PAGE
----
Methodists, who trace their lineage back to John Wesley, are all about perfection. According to our Book of Discipline, “Sanctifying grace draws us toward the gift of Christian perfection, which Wesley described as a heart ‘habitually filled with the love of God and neighbor’ and as having the mind of Christ and walking as he walked.”
Candidates for ordination in our denomination are asked, “Are you going on to perfection?” And if they answer yes, they go on to ordination and a pretty good pension plan. I don’t know what would happen if someone were to answer, “No, I am not going on to perfection.” As far as I know no one ever has, though most of us knew when we declared we were, that we were far from it, and probably always would be.
Striving for perfection has darned near killed me on more than one occasion.
Yet I have come to understand that the grace that came to me in those painful learning experiences is what makes the very idea of going onto perfection possible.
One of those grace-filled moments occurred when I was a 28-year-old, just-graduated-from-seminary, newly appointed pastor serving a little church in south central Wisconsin. I was eager to put all of my learning to good use as quickly as possible. I tried to visit every member, started a Bible study, met with every committee, and sweated over every sermon into the wee hours of every Saturday night.
All went well for a few months until one night, as my wife Jo and I were going to bed, my heart began to flutter and my fingers started to turn blue. I feared I might be having a heart attack or a stroke.
Jo called the paramedics, who made their way with a stretcher up the twisted stairs of the little parsonage with great difficulty. They checked my vitals and strapped me onto the stretcher, which they told me, as they lowered it over the banister with ropes, was especially designed for twisted staircases in little houses. After this torturous descent they rolled the aforementioned stretcher and me onto the ambulance and whisked me off to the emergency room in a small-town hospital about 30 miles up the road. On the way I got in touch with my mortality, which is another way of saying I was scared to death.
After a thorough examination that included several applications of a cold stethoscope to the chest and an electrocardiogram, the emergency room doc announced a diagnosis. He said I had hyperventilated. He suggested I slow down, and he prescribed a paper bag and a small dose of valium, the drug of choice for every anxiety-related illness in the late ‘70s.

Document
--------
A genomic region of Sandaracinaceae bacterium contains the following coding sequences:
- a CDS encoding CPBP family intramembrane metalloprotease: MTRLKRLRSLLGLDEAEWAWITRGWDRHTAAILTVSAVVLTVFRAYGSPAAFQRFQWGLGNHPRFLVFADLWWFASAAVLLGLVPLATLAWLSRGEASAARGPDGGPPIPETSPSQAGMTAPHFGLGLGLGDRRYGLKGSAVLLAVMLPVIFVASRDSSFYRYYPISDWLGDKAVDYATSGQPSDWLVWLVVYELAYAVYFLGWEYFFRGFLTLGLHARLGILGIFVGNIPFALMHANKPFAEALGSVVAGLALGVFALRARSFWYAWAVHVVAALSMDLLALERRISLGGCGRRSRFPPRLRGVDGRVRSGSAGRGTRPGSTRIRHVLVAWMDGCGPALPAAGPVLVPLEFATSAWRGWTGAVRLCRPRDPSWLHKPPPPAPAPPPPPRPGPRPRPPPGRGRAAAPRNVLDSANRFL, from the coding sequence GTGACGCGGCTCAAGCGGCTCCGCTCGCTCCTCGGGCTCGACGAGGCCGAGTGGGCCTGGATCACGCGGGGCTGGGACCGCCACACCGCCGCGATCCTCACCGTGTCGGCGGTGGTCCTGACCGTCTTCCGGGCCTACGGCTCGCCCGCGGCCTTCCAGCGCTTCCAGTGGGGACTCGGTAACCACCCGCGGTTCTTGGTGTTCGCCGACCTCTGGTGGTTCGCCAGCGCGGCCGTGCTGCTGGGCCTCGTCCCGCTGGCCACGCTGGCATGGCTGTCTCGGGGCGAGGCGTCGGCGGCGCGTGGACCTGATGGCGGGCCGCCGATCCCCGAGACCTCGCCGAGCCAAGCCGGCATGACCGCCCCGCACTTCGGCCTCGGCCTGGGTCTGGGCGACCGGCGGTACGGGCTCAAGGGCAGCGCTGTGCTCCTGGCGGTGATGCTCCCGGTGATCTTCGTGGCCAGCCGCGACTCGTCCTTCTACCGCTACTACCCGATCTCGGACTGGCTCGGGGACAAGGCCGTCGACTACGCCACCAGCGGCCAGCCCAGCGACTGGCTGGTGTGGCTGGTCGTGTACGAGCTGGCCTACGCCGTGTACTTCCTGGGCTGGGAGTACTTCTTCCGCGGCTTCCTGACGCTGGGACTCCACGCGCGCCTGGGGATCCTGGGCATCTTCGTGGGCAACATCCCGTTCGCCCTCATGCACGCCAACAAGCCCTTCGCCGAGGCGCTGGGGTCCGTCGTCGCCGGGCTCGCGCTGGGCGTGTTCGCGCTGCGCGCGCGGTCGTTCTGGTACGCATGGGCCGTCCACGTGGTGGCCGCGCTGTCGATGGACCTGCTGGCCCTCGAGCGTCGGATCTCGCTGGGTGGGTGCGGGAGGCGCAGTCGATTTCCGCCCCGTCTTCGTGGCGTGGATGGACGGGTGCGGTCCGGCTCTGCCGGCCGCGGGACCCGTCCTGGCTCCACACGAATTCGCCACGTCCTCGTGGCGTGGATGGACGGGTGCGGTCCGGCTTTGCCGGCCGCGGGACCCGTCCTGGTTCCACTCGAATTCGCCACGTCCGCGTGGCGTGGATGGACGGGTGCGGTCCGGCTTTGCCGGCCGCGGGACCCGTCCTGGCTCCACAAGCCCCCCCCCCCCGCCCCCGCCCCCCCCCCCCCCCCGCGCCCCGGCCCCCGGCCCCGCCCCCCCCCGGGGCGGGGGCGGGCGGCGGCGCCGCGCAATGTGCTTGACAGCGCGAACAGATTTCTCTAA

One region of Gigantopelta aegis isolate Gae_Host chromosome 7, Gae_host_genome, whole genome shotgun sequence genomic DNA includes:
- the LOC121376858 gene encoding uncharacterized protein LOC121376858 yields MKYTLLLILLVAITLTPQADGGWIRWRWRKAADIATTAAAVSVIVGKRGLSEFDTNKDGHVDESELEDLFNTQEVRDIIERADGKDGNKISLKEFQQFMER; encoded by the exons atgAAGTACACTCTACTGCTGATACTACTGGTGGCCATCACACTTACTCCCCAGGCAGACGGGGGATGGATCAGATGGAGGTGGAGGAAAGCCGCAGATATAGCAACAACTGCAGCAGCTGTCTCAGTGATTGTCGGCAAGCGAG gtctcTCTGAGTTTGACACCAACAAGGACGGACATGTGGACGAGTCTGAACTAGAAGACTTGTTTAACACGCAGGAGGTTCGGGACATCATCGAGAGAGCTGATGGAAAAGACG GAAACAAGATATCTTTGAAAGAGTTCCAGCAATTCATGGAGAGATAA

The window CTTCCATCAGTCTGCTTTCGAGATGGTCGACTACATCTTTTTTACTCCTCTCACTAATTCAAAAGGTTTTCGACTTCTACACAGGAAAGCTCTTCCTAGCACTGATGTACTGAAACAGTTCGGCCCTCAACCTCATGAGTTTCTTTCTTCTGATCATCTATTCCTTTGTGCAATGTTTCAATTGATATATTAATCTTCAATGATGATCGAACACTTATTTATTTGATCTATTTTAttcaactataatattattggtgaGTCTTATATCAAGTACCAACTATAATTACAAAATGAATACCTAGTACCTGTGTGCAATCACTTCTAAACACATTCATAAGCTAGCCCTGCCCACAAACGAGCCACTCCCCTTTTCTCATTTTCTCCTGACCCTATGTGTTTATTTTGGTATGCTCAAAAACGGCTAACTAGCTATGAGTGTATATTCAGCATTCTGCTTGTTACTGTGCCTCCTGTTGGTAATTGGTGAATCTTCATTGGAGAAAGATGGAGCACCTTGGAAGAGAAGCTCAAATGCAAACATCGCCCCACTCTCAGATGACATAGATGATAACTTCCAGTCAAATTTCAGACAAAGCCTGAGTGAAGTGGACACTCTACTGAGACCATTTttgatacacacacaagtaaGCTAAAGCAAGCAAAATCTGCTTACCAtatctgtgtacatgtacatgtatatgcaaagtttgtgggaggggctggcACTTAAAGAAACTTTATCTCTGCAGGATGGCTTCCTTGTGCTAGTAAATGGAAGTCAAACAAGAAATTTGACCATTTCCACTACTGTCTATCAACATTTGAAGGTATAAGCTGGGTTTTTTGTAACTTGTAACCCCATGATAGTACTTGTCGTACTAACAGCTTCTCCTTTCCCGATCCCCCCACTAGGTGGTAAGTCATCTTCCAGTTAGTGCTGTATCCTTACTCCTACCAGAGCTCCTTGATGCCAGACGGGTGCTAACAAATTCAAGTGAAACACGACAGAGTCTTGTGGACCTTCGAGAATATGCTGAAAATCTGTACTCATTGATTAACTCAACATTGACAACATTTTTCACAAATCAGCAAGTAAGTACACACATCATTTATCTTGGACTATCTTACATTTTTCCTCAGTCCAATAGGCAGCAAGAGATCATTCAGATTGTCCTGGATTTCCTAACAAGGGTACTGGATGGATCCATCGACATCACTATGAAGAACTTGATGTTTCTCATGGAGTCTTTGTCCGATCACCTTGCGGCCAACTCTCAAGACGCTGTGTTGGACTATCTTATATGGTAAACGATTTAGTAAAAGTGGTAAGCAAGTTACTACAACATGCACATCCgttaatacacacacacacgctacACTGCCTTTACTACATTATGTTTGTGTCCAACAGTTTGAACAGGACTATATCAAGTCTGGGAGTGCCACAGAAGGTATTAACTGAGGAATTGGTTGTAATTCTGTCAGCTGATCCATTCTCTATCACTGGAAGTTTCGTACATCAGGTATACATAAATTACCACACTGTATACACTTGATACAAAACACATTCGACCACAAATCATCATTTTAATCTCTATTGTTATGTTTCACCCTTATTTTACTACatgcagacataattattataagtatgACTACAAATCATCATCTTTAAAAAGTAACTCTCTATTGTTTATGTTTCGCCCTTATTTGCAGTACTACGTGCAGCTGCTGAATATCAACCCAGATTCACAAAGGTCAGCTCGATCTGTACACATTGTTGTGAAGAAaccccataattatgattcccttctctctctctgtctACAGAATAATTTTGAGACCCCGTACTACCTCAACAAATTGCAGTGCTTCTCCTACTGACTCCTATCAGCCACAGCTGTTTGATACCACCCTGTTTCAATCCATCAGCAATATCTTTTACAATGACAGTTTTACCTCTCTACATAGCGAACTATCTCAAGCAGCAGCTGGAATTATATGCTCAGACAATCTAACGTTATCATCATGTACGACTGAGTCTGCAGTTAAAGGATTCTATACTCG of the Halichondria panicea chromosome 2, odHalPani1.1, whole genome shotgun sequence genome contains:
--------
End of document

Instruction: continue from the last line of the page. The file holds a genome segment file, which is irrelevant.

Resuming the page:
On the way home, I told Jo about the terrors of my ambulance ride and of the decision I had made as I peered over my specially designed stretcher into the abyss. Near-death experiences have a way of helping one to focus on what one values. I told her I didn’t want to die before we had a child. Jo nearly drove into the ditch, but she was smiling as she swerved back onto the roadway. She had been planning to go back to college that fall but was very glad to postpone college and work with me on the baby plan. Our first child was born about nine months later. She was perfect, and her daughters, our darling granddaughters are studies in perfection.
I have learned to strive for perfection at a slower pace, as the doctor prescribed, though I still carry a paper bag just in case. I don’t know if this is the kind of striving after perfection that John Wesley had in mind.
I can say that the hard lesson I learned in the days before and since that fear-filled ambulance ride can be summed up in one perfect little five-letter word: grace. By the grace of God I strive every day to be faithful to the one “who learned obedience through what he suffered; and having been made perfect, became the source of eternal salvation…”
John Sumwalt is a retired pastor and the author of “Shining Moments: Visions of the Holy in Ordinary Lives.” Send email to email@example.com.
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